Tolerability

Treatment with seviteronel was generally well tolerated with the majority of AEs grade 1 or 2 and the most common AEs were fatigue, dizziness, blurred vision, and dysgeusia, independent of relationship (Table 2). Fourteen grade 3 AEs were reported in 9 subjects, of which 5 were deemed per investigator possibly related to seviteronel [syncope (600 mg QD + DT), hyponatremia (600 mg QD + DT), fatigue (600 mg once daily), atrial fibrillation (750 mg once daily), and muscle weakness (900 mg once daily)]. One grade 4 AE was reported [sepsis (750 mg once daily)] and it was not deemed per the investigator related to seviteronel. No deaths were reported. Nine serious AEs (SAE) were reported in 8 subjects with 4 considered at least possibly related to seviteronel [syncope (600 mg QD + DT), deep vein thrombosis (750 mg once daily), atrial fibrillation (750 mg once daily), and muscular weakness (900 mg once daily)]. No cases of overt adrenal insufficiency were reported.

Table 2.

Incidence of most common (>20%) of treatment-emergent AEs independent of relationship

All grades (n = 21)600 mg QD + DT (n = 3)600 mg QD (n = 8)750 mg QD(n = 9)900 mg QD(n = 1)
Adverse eventaGr 1–3Gr 1–2Gr 3Gr 1–2Gr 3Gr 1–2Gr 3Gr 1–2Gr 3
Fatigue 15 (71) 2 (67) 0 (0) 6 (75) 1 (13) 6 (67) 0 (0) 1 (100) 0 (0) 
Dizziness 11 (52) 2 (67) 0 (0) 4 (50) 0 (0) 4 (44) 0 (0) 1 (100) 0 (0) 
Blurred vision 8 (38) 1 (33) 0 (0) 2 (25) 0 (0) 4 (44) 0 (0) 1 (100) 0 (0) 
Dysgeusia 7 (33) 2 (67) 0 (0) 1 (13) 0 (0) 4 (44) 0 (0) 0 (0) 0 (0) 
Constipation 6 (29) 1 (33) 0 (0) 2 (25) 0 (0) 3 (33) 0 (0) 0 (0) 0 (0) 
Disturbance in attention 6 (29) 2 (67) 0 (0) 2 (25) 0 (0) 1 (11) 0 (0) 1 (100) 0 (0) 
Tremor 6 (29) 1 (33) 0 (0) 0 (0) 0 (0) 4 (44) 0 (0) 1 (100) 0 (0) 
Memory impairment 5 (24) 2 (67) 0 (0) 0 (0) 0 (0) 3 (33) 0 (0) 0 (0) 0 (0) 
Muscular weakness 5 (24) 1 (33) 0 (0) 1 (13) 0 (0) 2 (22) 0 (0) 0 (0) 1 (100) 
Tachycardia 5 (24) 1 (33) 0 (0) 2 (25) 0 (0) 1 (11) 0 (0) 1 (100) 0 (0) 
Nausea 5 (24) 2 (67) 0 (0) 2 (25) 0 (0) 1 (11) 0 (0) 0 (0) 0 (0) 
Vomiting 5 (24) 0 (0) 0 (0) 3 (38) 0 (0) 2 (22) 0 (0) 0 (0) 0 (0) 
All grades (n = 21)600 mg QD + DT (n = 3)600 mg QD (n = 8)750 mg QD(n = 9)900 mg QD(n = 1)
Adverse eventaGr 1–3Gr 1–2Gr 3Gr 1–2Gr 3Gr 1–2Gr 3Gr 1–2Gr 3
Fatigue 15 (71) 2 (67) 0 (0) 6 (75) 1 (13) 6 (67) 0 (0) 1 (100) 0 (0) 
Dizziness 11 (52) 2 (67) 0 (0) 4 (50) 0 (0) 4 (44) 0 (0) 1 (100) 0 (0) 
Blurred vision 8 (38) 1 (33) 0 (0) 2 (25) 0 (0) 4 (44) 0 (0) 1 (100) 0 (0) 
Dysgeusia 7 (33) 2 (67) 0 (0) 1 (13) 0 (0) 4 (44) 0 (0) 0 (0) 0 (0) 
Constipation 6 (29) 1 (33) 0 (0) 2 (25) 0 (0) 3 (33) 0 (0) 0 (0) 0 (0) 
Disturbance in attention 6 (29) 2 (67) 0 (0) 2 (25) 0 (0) 1 (11) 0 (0) 1 (100) 0 (0)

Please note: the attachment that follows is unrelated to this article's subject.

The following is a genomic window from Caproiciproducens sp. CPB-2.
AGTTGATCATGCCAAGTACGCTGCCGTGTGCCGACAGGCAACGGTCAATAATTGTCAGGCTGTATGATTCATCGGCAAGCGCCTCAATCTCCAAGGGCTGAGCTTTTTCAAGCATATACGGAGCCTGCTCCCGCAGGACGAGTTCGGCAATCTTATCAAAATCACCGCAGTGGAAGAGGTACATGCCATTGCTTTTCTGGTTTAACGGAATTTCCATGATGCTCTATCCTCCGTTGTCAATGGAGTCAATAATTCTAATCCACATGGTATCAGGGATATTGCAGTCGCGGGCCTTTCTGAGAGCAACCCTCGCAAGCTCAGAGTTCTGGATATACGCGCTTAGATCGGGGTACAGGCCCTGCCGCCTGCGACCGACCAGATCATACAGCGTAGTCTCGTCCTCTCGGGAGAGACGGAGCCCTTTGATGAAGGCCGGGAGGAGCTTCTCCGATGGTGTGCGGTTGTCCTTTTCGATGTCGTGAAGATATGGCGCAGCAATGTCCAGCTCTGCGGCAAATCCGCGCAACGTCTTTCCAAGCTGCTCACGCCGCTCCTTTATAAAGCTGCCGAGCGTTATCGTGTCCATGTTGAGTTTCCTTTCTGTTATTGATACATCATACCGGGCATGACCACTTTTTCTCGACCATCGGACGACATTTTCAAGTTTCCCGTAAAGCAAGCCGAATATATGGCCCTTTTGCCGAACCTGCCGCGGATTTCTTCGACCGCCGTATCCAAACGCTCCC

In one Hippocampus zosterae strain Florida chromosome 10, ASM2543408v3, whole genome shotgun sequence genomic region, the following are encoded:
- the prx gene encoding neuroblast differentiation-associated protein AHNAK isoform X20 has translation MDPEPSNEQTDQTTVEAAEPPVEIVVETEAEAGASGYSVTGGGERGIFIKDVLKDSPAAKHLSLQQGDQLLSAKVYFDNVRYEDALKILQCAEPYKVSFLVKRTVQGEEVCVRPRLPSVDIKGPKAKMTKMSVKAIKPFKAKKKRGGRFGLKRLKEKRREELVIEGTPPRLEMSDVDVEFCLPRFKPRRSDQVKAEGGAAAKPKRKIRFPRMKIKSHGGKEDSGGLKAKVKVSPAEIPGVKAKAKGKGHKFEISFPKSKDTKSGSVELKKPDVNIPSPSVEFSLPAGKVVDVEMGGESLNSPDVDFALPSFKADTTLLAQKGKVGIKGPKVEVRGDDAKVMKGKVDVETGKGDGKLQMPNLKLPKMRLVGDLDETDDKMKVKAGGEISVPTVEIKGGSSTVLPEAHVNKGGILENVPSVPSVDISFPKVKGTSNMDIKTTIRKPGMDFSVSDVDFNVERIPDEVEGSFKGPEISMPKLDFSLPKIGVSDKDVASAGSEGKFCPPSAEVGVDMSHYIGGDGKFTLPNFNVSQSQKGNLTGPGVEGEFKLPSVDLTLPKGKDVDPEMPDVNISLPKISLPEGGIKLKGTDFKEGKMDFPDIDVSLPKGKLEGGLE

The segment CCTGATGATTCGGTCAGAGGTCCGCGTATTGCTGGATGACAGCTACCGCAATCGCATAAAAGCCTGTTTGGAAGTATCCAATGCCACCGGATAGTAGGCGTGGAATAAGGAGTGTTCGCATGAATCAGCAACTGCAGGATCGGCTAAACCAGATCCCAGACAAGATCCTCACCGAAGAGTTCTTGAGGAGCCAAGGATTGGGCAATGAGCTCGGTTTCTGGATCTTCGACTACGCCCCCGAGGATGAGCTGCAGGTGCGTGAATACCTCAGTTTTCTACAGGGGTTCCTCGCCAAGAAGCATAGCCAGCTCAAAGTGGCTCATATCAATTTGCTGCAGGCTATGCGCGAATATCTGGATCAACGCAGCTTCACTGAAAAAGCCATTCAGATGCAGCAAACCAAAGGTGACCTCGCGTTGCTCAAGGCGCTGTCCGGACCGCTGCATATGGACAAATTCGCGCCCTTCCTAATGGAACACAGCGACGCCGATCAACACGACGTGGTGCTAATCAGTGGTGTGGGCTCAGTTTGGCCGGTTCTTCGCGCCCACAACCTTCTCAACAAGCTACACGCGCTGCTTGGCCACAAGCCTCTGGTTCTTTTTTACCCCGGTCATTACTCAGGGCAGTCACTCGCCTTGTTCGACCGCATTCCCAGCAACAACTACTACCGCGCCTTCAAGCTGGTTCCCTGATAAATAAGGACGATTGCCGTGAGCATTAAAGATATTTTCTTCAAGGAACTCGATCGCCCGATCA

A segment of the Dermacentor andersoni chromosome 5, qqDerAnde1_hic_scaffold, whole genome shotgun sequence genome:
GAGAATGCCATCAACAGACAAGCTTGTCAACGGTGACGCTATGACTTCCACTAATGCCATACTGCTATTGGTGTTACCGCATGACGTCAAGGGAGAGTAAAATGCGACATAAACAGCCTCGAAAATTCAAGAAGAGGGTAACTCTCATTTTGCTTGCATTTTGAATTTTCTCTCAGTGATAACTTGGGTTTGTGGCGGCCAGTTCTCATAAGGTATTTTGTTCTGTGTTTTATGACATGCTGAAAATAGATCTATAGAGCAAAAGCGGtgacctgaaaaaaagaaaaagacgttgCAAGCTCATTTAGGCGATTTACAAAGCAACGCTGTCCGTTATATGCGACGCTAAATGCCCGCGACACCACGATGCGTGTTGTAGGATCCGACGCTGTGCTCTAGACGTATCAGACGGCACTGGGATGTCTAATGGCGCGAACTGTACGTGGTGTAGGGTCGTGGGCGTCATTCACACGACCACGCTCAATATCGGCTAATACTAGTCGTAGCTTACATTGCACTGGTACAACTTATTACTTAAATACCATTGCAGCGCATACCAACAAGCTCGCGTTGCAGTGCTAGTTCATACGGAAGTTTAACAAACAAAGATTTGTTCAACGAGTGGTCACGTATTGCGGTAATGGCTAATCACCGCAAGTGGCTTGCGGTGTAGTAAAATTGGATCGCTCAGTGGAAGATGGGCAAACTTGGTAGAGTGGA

Tremor 6 (29) 1 (33) 0 (0) 0 (0) 0 (0) 4 (44) 0 (0) 1 (100) 0 (0) 
Memory impairment 5 (24) 2 (67) 0 (0) 0 (0) 0 (0) 3 (33) 0 (0) 0 (0) 0 (0) 
Muscular weakness 5 (24) 1 (33) 0 (0) 1 (13) 0 (0) 2 (22) 0 (0) 0 (0) 1 (100) 
Tachycardia 5 (24) 1 (33) 0 (0) 2 (25) 0 (0) 1 (11) 0 (0) 1 (100) 0 (0) 
Nausea 5 (24) 2 (67) 0 (0) 2 (25) 0 (0) 1 (11) 0 (0) 0 (0) 0 (0) 
Vomiting 5 (24) 0 (0) 0 (0) 3 (38) 0 (0) 2 (22) 0 (0) 0 (0) 0 (0) 

Abbreviations: DT, dose titration; Gr, grade; QD, once daily.

an (%).

Overall median treatment duration was 65 days (11, 565) and with the longest median duration observed in the 750 mg once daily cohort [107 days (11, 262); Supplementary Table S1]. A majority of subjects discontinued treatment for progressive disease or AEs. Approximately 33% of subjects underwent a dose reduction or dose interruption due to an AE, which typically resulted in an improvement in the AE (Fig. 1).

Figure 1.

Duration of seviteronel therapy. DT, dose titration.

Figure 1.

Duration of seviteronel therapy. DT, dose titration.

Close modal

Pharmacodynamic effects

All subjects were chemically or surgically castrated prior to enrollment with serum testosterone concentrations <1.74 nmol/L (50 ng/dL); mean testosterone at entry was 0.22 ± 0.15 nmol/L (mean ± SD), almost 8-fold lower than the cutoff for castration. Across dose-level cohorts, there was an 18.8% and 12.5% decline, from baseline to cycle 2 day 1, in serum testosterone and DHEA concentrations. Progesterone concentrations were unchanged from baseline to cycle 2 day 1 and remained at or below the LLOQ (0.30 nmol/L). Peak cortisol response to synthetic ACTH (cortrosyn stimulation test) was 785.9 (491, 1,143) at baseline and 861.3 (635, 1,217) at cycle 1 day 14 (>500 nmol/L considered clinically normal). Baseline cortisol was 375.5 ± 178.0 nmol/L, with a 2% increase at cycle 1 day 14 and 6.4% decline at cycle 2 day 1. Baseline corticosterone was 13.6 ± 26.7 nmol/L and did not change significantly by cycle 2 day 1, and remained within the normal range.

Pharmacokinetics

A noncompartmental pharmacokinetics summary is presented in Table 3. Plasma concentrations from each cohort after a single dose of seviteronel are presented in Supplementary Fig. S1. Half-life ranged from 8.1 to 9.2 hours at the 750 and 600 mg once-daily dose levels, which supports once-daily dosing in men.